September is National Preparedness Month
Are you prepared? Are you ready for whatever comes your way? I would say that almost 50-75% of Americans today aren’t ready for any sort of disaster. I am not just talking about catastrophic events such as nuclear war, the Yellow Stone super volcano or anything like that – I am talking about something as simple as a hurricane. A situation where the power may be off for a week or more can leave you devastated. Ask me how I know? Yes, I have been there before. September is here and it is National Preparedness month – where do you stand?
September is National Preparedness Month, and while I’m usually pretty critical of how our government plans for, prepares for and reacts to disasters, I do like the fact that they dedicate the month of September to preparedness awareness. Anything that increases awareness and causes people to think about how they would react during a disaster is a good thing.
During the month of September, we are trying to raise awareness with our readers, followers on social media, and subscribers on YouTube about the importance of being prepared. Help us by reaching out to your friends, family and by sharing this on social media.
This can be a good time to encourage those stubborn friends and family to prepare. You can use National Preparedness Month as a way to connect with those that would normally just shrug off the idea of being prepared. This could be the thing they need to finally take a little more seriously.
It is kind of crazy to think about but most people nowadays – will only take action if they see others doing something. We all want to be a part of something so why not make that something – prepping? You could always say – all the cool kids are doing it!
Steps to take to raise awareness
- Talk about the most likely disasters they will face –
So, no matter where you are in your prepping adventure – now is not the time to start talking about World War Three, bunkers, or having to drink your own urine. We already get a bad reputation from the media. The media likes to portray preppers as a bunch of lunatics who are all obsessed with having bunkers full of ammunition and MRE’s; don’t contribute to that stereotype.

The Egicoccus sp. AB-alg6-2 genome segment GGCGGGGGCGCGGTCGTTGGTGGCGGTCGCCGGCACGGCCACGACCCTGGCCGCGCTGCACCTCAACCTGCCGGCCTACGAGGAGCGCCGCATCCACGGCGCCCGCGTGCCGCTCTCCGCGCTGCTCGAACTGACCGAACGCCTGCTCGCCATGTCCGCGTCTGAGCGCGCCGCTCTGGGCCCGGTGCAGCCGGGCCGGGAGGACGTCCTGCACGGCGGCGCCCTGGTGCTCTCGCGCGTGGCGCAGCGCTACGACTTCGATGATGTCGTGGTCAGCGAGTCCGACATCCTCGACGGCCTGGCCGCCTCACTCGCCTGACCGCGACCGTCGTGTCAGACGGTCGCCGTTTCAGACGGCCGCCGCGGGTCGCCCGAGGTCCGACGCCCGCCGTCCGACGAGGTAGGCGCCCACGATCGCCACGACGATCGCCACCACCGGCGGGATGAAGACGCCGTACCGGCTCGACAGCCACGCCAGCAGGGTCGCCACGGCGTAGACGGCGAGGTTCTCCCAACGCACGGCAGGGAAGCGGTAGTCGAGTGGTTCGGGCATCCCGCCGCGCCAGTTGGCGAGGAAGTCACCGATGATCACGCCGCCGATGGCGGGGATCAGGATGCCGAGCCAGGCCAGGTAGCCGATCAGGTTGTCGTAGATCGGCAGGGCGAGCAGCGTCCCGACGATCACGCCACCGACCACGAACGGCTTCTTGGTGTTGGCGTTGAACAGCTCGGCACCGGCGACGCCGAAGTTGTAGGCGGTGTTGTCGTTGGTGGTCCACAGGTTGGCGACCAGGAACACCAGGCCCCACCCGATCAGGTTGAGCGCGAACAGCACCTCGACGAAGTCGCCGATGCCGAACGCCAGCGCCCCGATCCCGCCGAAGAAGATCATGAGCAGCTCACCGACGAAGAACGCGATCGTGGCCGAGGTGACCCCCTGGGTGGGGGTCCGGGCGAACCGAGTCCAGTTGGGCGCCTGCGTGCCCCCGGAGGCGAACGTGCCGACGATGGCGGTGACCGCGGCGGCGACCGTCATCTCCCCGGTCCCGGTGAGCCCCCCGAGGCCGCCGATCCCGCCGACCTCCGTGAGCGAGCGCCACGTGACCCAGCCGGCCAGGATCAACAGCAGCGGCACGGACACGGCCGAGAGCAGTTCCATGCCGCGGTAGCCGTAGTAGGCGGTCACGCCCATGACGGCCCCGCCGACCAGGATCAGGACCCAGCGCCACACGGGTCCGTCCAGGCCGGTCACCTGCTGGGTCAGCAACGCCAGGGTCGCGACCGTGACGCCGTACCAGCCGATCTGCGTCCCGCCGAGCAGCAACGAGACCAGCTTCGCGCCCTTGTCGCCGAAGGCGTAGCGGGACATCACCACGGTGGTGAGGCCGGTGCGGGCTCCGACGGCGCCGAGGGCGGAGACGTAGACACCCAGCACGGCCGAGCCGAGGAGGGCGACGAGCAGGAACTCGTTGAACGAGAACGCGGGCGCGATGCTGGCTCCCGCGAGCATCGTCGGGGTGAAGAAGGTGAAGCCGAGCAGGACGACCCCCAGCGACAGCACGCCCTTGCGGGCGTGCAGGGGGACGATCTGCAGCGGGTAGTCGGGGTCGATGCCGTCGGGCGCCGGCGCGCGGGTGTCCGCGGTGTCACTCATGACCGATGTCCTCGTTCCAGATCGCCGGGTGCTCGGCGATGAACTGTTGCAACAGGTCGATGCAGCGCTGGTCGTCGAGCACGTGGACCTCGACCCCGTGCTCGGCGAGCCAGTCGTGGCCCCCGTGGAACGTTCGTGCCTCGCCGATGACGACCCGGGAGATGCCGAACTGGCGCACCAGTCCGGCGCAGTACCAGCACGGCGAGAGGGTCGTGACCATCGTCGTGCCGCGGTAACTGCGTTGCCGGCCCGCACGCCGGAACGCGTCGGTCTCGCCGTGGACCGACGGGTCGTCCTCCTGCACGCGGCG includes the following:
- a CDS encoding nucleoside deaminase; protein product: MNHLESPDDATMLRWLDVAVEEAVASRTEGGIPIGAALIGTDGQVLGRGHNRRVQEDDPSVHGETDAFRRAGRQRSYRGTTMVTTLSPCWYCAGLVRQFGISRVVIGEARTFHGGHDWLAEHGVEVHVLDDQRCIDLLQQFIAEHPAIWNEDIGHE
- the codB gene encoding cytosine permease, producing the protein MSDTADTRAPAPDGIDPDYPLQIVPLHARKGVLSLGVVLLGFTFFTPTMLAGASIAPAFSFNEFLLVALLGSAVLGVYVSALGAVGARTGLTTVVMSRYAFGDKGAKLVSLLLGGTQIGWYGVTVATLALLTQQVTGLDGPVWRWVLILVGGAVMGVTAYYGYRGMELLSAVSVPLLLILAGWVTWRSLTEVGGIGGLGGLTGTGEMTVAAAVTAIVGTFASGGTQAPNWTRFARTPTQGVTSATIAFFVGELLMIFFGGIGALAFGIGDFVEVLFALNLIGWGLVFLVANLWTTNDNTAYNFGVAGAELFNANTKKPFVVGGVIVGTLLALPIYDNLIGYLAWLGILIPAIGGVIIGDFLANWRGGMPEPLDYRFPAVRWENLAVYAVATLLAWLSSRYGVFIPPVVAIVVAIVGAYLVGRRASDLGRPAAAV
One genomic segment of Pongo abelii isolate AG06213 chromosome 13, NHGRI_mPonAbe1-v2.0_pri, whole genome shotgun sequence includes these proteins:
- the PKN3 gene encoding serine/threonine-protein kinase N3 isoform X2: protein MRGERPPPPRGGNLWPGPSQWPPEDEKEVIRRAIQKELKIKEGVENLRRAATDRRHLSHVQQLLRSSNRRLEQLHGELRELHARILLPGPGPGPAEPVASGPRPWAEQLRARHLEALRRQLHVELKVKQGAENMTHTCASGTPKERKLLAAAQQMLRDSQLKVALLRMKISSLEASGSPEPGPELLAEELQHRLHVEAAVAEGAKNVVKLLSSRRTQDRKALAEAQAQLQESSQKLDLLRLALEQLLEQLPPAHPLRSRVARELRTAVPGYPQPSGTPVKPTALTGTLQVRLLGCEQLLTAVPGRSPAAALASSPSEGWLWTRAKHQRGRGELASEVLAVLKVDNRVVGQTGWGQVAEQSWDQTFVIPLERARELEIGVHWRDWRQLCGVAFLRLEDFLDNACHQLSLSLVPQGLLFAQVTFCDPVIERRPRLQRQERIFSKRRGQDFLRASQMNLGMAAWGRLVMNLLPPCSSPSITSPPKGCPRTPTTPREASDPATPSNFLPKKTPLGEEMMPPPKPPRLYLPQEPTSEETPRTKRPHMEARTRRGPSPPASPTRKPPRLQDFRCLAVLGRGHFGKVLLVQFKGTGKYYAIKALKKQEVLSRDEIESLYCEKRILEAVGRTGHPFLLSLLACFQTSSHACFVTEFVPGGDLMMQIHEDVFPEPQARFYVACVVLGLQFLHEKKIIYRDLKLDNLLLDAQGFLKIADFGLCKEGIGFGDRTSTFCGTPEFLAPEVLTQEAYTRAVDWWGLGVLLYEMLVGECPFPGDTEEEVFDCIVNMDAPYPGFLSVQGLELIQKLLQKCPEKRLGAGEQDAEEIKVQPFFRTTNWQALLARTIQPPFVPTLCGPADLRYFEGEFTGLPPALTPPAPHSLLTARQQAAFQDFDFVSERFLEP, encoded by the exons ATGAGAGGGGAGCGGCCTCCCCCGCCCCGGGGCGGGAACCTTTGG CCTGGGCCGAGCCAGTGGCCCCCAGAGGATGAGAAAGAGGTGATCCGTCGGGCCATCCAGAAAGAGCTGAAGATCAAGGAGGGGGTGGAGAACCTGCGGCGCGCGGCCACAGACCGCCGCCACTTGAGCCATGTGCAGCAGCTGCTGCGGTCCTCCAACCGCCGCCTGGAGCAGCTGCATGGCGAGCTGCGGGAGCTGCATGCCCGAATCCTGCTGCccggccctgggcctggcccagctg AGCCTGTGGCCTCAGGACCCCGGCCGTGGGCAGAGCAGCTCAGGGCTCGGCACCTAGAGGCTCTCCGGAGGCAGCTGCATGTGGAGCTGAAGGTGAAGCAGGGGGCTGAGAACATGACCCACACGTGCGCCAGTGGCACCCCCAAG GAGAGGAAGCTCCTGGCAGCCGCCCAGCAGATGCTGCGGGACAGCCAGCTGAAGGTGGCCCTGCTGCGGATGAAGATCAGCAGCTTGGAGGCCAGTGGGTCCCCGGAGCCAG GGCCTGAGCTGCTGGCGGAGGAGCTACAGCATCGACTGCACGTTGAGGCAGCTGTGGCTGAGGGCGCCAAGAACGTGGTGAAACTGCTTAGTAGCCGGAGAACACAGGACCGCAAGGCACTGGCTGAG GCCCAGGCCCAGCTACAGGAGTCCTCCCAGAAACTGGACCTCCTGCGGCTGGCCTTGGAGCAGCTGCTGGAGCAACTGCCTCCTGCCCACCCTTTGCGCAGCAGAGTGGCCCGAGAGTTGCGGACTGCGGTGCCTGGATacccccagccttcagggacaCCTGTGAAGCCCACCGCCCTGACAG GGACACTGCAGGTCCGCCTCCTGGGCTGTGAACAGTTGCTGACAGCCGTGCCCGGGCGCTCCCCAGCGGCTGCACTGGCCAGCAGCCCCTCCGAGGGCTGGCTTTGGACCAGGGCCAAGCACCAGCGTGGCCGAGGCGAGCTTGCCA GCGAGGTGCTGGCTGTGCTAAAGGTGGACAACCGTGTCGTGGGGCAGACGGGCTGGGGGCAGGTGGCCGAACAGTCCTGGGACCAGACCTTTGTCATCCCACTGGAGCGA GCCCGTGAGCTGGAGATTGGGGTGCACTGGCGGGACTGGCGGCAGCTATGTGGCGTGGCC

Take this opportunity to show your friends and family examples of local disasters that have affected your area in the past. Share what you would have done in order to prepare for those situations that have happened and could happen again. Also, share that no one really knows when these types of things are going to happen and it helps to be prepared.
2. Encourage them to start small –
The absolute last thing you should do is to overwhelm someone who is new to the process of prepping. Think baby steps – start slow, and ease them into the process of preparing for disasters.
Start with the need
Start by showing them examples of how stores sell out of supplies within hours of a disaster. In 2008, we were living in Houston when Hurricane Ike came through. The local stores were sold out of the simplest of things such as water and bread within just 2-3 hours.
It is incredibly important for people to make sure they have enough food and water to sustain themselves for at least 1 week. (Normally, I recommend 2 weeks, but if you’re trying to help someone who’s resistant to the idea it’s almost always better to start small.)
Make them think.
Ask them what they would do in a situation where the everyday systems are shut down. How would they get money out of the bank if the power was down? What supplies would they need during a power outage and in what quantities? How would they get water out of a well during a power outage? The goal is to get them thinking.
Show them how to create a Preparedness Kit.
After discussing what they’ll need in those situations, help them put together a basic preparedness kit. Remember, this is not the time to go overboard here, limit it to the bare essentials and be glad they are at least taking some action in order to prepare.
Giving the gift of Preparedness.
You can use National Preparedness Month as a reason to give someone the gift of preparedness. Do you know of someone who needs to be a little more prepared? Why not give them a disaster kit? Put together a small bag or bucket filled with some of the basic essentials.
It doesn’t have to be huge or super expensive but it should get them thinking about more ways to become prepared.
Use this month to re-evaluate your preparedness as well. What types of disasters might affect your and your immediate family? Are you prepared? Take some time and check your preps to see if you are truly prepared.
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